One of my favorite places to travel is the Driftless Region in southwestern Wisconsin. And since I picked up fly fishing about four years ago, it has been a great way to discover new streams filled with brown, brook and rainbow trout.
One such trip was back in May when I traveled to Lancaster to write about the new owners of Walker’s Clothing & Shoes, an institution in the city’s downtown since 1928. I left Madison at 5:30 a.m. and was on a stream rising with browns shortly after 7 a.m. About three hours later I found myself exploring Walker’s expansive basement that holds one of the largest inventories of shoes in the state. Nelson Dewey, Wisconsin’s first governor, is buried just a few blocks away.
The Platteville Produce Auction opened this past spring north of Platteville and features plants, vegetables and homemade items from area Amish and Mennonite farmers.
A month earlier, I had traveled north of Platteville to check out the Platteville Produce Auction in a new $700,000 facility where Amish and Mennonite farmers sell vegetables, plants, flowers and homemade wooden yard decorations.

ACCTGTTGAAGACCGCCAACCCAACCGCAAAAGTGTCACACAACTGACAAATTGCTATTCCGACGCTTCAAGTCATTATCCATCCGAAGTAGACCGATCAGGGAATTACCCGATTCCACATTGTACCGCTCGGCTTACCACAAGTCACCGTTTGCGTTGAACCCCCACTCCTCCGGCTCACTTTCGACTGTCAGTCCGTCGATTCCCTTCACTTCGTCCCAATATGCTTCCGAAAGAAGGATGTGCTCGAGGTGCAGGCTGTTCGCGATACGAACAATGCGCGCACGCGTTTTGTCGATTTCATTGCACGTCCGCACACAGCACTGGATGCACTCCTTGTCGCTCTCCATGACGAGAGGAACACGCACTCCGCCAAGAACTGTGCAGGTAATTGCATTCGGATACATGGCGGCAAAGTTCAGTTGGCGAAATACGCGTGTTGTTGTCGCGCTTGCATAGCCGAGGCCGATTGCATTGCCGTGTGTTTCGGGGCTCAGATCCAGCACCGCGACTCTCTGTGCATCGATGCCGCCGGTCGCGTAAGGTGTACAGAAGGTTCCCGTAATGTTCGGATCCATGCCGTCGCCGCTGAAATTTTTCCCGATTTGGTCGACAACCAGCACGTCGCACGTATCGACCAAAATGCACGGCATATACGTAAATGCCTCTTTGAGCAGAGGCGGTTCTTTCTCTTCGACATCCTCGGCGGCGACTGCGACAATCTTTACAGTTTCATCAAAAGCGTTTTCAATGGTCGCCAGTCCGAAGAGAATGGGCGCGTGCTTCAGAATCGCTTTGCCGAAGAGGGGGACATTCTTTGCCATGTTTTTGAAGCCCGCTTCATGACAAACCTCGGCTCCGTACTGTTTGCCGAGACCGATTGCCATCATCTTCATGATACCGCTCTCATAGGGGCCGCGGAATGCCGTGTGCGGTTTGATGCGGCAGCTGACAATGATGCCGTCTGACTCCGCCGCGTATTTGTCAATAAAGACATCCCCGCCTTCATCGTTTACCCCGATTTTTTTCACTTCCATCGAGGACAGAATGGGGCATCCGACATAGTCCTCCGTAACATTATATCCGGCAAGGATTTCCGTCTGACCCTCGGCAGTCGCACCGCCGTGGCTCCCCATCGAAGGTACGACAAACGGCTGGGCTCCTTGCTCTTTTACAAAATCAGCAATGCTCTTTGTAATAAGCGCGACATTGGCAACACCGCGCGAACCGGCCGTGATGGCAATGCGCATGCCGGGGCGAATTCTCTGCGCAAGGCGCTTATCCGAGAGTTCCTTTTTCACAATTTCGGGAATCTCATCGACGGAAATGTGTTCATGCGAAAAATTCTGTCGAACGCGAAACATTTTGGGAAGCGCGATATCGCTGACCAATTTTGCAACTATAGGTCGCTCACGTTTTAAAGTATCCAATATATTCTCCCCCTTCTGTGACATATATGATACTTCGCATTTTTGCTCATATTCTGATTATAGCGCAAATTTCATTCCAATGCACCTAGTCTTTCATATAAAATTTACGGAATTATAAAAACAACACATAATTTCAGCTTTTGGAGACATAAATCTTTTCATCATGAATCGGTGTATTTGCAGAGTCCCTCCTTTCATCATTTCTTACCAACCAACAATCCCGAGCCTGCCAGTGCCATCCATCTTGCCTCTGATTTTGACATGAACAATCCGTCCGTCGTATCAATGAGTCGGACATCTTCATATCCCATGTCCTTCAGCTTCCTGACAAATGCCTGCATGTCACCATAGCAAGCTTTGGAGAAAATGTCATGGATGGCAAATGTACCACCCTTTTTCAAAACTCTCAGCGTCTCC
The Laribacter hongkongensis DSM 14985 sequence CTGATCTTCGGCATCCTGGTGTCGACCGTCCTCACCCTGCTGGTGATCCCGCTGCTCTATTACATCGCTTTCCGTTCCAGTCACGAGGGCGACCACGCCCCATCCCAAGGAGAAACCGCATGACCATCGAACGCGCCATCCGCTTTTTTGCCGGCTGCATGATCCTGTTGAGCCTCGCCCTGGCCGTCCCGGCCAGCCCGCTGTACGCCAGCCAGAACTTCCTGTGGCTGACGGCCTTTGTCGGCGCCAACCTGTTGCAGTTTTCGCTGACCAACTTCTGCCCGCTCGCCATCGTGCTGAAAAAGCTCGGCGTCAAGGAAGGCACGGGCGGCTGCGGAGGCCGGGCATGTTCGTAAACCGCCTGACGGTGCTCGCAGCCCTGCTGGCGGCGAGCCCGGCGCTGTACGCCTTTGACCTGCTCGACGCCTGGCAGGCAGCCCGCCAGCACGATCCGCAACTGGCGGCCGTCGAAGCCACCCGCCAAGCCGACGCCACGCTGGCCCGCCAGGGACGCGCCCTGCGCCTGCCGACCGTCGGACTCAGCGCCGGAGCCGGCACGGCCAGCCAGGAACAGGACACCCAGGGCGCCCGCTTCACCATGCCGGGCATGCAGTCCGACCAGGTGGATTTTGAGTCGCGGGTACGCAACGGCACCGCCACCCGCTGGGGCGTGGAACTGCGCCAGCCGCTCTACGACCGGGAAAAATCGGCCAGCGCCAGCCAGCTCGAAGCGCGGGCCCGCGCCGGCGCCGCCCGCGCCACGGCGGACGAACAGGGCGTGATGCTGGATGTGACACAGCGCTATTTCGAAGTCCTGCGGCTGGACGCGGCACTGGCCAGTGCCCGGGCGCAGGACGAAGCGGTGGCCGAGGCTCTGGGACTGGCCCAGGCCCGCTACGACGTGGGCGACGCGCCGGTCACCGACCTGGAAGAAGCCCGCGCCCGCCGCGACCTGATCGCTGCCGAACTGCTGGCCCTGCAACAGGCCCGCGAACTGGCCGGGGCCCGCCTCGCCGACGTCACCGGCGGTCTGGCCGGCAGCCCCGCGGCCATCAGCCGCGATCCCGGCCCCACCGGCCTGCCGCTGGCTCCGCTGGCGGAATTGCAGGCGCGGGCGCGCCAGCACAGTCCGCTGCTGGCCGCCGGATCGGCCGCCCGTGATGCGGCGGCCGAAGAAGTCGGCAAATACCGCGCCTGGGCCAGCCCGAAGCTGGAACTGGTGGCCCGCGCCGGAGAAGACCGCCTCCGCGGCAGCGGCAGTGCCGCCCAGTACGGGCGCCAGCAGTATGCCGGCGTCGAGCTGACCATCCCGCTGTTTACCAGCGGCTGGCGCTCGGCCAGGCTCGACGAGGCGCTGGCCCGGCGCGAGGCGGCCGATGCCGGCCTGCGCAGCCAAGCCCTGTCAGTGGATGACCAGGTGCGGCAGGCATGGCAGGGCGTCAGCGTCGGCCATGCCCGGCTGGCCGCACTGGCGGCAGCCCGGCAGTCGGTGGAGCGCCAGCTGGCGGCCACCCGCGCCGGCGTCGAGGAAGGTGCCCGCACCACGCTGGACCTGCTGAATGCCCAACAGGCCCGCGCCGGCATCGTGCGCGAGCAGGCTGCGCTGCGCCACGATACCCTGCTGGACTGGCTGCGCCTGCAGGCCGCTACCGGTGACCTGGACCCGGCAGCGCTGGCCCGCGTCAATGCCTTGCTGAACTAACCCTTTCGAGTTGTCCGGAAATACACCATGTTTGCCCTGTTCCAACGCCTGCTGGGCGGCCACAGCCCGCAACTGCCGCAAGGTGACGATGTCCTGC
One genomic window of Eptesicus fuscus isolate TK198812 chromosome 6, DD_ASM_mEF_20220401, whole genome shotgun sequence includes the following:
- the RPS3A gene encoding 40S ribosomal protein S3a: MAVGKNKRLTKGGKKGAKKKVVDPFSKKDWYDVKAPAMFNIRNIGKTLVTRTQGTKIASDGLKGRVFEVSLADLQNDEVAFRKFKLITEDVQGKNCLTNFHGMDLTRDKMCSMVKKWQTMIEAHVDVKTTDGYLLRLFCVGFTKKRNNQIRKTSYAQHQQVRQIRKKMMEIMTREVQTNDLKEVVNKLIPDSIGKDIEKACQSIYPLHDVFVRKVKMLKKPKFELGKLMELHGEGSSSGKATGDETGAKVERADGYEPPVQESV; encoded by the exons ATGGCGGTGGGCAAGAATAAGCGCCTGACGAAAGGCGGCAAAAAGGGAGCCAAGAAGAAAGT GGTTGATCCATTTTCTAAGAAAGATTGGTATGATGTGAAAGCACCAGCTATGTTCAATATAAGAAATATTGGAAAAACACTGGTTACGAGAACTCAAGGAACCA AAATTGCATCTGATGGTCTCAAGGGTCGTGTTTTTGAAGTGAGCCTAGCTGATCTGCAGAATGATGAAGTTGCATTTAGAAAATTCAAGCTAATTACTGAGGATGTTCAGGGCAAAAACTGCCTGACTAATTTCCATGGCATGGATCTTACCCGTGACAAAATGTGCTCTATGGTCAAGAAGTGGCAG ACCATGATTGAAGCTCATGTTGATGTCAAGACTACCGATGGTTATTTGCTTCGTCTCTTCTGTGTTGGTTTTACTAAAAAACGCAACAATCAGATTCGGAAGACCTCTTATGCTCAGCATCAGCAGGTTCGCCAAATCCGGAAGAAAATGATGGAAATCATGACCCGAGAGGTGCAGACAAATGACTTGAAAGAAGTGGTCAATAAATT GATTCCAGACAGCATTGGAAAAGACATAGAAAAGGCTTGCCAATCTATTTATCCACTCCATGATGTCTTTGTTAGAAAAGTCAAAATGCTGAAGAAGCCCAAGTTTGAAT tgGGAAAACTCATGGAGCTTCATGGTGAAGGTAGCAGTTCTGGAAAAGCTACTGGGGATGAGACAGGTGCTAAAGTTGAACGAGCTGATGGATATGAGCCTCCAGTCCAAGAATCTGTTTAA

“The broccoli plants were three inches high, flats of pansies and impatiens were waiting to bloom, and hundreds of hanging baskets had yet to see a front porch,” I wrote. “A food trailer was well stocked with fresh, homemade donuts, breakfast sandwiches of egg and bacon and promises of rhubarb pie later in the season.”
Another trip to the Driftless Region came in August where we watched in awe near Ridgeway as Nels Diller and two interns used broad axes, draw knives, hand drills, planers and chisels in what is now a seven-year effort to rebuild a log house for Folklore Village. The home was originally built beginning in 1848 by Aslak Olsen Lie, his family and friends near the hamlet of Klevenville, northeast of Mount Horeb.